Two of my favorite columnists, Andres Oppenheimer and Gwynne Dyer have written about the death of Venezuelan President Hugo Chavez. They aren’t in direct opposition to each other, but there are certainly some contrasts.
From Oppenheimer’s article:
My opinion: Latin America’s political cycles tend to change every dozen years, and Chávez’s death — alongside stagnant commodity prices — is likely to accelerate the waning days of Chávez’s “Bolivarian revolution” in Latin America.
Much like we had military dictatorships in the 1970s, social-democracies in the 1980s, pro-free market governments in the 1990s’, and “Chavismo” in the 2000s, we may be entering a new decade of something different — hopefully democratic pragmatism.
But Chávez’s undeserved image as the region’s biggest champion of the poor — in fact, countries like Peru and Chile reduced poverty more than Venezuela in recent years, and without weakening their democracies — will have a lasting negative impact on Venezuela. As often happens in commodity-rich countries, populist leaders thrive during booms in world commodity booms. Then, when commodity prices go down and they leave office — whether they are thrown out or, as in Chávez’s case, die in office — their successors have to take unpopular economic measures, and the former populist leaders’ followers can say, “You were better off when we were in power.”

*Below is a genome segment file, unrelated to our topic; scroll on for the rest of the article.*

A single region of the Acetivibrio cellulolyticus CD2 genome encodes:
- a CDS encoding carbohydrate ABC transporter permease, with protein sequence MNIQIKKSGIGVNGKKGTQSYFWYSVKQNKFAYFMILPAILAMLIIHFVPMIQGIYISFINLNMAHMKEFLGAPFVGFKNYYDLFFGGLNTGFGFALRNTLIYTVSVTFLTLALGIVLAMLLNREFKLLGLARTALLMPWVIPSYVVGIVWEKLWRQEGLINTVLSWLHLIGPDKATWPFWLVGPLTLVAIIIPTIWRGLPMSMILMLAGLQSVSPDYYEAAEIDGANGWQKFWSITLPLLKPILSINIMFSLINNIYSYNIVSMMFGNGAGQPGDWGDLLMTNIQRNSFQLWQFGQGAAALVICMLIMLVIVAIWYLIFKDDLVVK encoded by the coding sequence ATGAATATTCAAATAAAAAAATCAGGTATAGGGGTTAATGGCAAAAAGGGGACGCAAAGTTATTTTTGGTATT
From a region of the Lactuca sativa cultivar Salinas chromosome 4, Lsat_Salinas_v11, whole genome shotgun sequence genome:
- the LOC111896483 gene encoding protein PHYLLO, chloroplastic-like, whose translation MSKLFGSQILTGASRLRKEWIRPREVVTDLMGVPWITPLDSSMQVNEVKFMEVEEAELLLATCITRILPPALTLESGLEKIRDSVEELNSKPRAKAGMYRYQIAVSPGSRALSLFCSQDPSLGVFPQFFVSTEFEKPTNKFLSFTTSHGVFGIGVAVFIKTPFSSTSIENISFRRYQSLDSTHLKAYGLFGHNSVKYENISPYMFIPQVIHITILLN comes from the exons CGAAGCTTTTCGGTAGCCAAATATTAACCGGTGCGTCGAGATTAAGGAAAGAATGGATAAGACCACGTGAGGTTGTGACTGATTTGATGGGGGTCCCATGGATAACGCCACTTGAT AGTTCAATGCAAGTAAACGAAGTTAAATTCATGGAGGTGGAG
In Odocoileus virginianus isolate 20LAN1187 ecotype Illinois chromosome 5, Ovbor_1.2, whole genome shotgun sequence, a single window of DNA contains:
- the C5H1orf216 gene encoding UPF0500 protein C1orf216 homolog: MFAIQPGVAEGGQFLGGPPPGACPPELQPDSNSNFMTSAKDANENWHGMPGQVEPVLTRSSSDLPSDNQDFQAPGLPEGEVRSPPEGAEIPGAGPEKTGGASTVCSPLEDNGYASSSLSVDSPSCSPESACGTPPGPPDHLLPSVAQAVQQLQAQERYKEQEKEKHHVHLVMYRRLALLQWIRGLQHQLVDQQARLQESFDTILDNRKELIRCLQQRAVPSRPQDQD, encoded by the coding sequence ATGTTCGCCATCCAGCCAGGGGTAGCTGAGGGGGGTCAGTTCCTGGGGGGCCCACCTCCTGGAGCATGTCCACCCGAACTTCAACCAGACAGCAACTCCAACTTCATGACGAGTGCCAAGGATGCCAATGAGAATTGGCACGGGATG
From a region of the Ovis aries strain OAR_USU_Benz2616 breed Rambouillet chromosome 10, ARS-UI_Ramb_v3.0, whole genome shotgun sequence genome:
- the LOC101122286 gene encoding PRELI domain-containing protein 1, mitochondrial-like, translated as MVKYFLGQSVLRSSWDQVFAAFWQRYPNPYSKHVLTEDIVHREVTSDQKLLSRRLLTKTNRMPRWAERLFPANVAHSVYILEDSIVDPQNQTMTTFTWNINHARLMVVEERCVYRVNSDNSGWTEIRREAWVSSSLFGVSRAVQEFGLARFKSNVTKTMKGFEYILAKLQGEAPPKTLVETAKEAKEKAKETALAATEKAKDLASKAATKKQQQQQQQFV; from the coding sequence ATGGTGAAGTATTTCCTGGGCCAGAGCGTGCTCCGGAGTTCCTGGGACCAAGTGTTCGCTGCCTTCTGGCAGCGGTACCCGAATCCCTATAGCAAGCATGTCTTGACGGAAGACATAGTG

Venezuela will be no exception to Latin America’s commodity curse. Chávez’s populism will remain popular for decades. It will take a lot of time — and education — to convince many Venezuelans that Chavismo was “bread for today, hunger for tomorrow,’’ and that the most successful countries are those that have strong institutions, rather than strong men.
From Dyers’ article:
“The graveyards are full of indispensable men,” said Georges Clemenceau, Prime Minster of France during the First World War, and promptly died to prove his point. He was duly replaced, and France was just fine without him. Same goes for Hugo Chavez and Venezuela.
( … )
Over the past dozen years Chavez’s governments have poured almost $300 billion into improving literacy, extending high school education, creating a modern, universally accessible health-care system, build housing for the homeless, and subsidising household purchases from groceries to appliances. What made that possible was not “socialism”, but Venezuela’s huge oil revenues.